[Taxacom] Neoromicia nanus or Neoromicia nana?

Chris Thompson xelaalex at cox.net
Tue Jan 14 07:20:17 CST 2014


Sorry, but a little history ...

Yes, when Linnaeus started his Systema Naturae, Latin was the accepted, 
universal language of science / scholarship / etc.

but our Science (at least Zoology) has moved on from there.

Today a name is simply an universal, unique tag for a concept that denotes 
what we call a "species," and an indicator of where we place the species in 
a hierarchical classification.

So, as I once proposed, the ICZN could be simplified and greatly reduced if 
the historical factor of language / gender was removed.

Unfortunately, a significant portion of people objected.

So, today we now have had to build a new registration system (ZooBank) and 
create digital identifiers as these people objected to adapting the old 
system to the new digital interconnected world, etc.

HOWEVER, as a practical solution for all who proposed new species-group 
names, they can declare that those new names are simply "arbitrary 
combination of letters ... to be used as a word." If done, then their ending 
does not change.  And the best practice is always to have a derivation 
paragraph / sentence to explain to future users what you as the original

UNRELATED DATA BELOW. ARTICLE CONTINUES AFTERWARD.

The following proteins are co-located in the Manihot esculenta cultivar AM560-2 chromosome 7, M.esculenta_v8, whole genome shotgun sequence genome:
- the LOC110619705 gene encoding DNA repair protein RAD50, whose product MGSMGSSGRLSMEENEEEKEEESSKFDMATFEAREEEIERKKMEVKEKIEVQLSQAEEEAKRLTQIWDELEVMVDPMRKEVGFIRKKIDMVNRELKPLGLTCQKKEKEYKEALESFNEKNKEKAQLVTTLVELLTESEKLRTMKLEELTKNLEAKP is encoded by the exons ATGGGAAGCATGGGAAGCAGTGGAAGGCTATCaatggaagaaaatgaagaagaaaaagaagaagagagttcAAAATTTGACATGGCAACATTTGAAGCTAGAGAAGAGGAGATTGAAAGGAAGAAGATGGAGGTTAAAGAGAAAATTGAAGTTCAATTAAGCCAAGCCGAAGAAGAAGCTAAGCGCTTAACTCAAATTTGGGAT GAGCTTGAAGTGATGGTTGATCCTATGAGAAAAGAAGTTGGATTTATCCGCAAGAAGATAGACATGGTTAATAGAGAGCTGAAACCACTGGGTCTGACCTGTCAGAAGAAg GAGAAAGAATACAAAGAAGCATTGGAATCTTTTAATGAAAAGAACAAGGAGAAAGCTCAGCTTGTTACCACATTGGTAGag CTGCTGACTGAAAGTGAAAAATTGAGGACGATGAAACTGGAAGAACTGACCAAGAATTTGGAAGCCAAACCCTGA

author intended the name to be, etc.

As for the past, beware of Art. 33.3.1, what I call the "Tubbs" clause. That 
is, regardless of whether name is properly or improperly formed originally, 
the "... spelling ... in prevailing usage ...  is deemed to be the correct 
original spelling."

So, one needs only to determine whether Neoromicia nanus is used more than 
Neoromicia nana. Language is irrelevant as usage determined the "correct 
original spelling!"

Oh, well



-----Original Message----- 
From: Francisco Welter-Schultes
Sent: Tuesday, January 14, 2014 7:26 AM
To: taxacom at mailman.nhm.ku.edu
Subject: Re: [Taxacom] Neoromicia nanus or Neoromicia nana?

> On 1/13/14 11:11 AM, Stephen Thorpe wrote:
>> This is perhaps a good example of why the Code requires simplification?
>> Endless debate over Latin grammar doesn't really help biological
>> understanding!
> I figured you wouldn't be able to restrain yourself. This is precisely
> why I commented that we can use registration to solve the problem. Once
> a name is registered as a noun or adjective, the debate ENDS.

I am not in favour of a rule that the First Person to Place an Entry into
an electronic data resource has the right to take such a decision and to
stop a debate in this form. There must be escape rules what to do if the
entry is incorrect, and there again the debate would continue.

> Robert's arguments, BTW, are sound, but the ICZN does indeed work
> differently from botany; if a name can be either a noun or an adjective
> (which is what is claimed for nanus), then it is noun by default under
> Art. 31.2.2.

I also regard this point as valid, however I do not consider this as a
useful rule. It seems the rule is not used in the community, at least not
strictly, and at least not by the malacological community. It should be
replaced by a better rule in the next edition. I fully agree with Stephen.


Francisco Welter-Schultes
Zoologisches Institut, Berliner Str. 28, D-37073 Goettingen
Phone +49 551 395536

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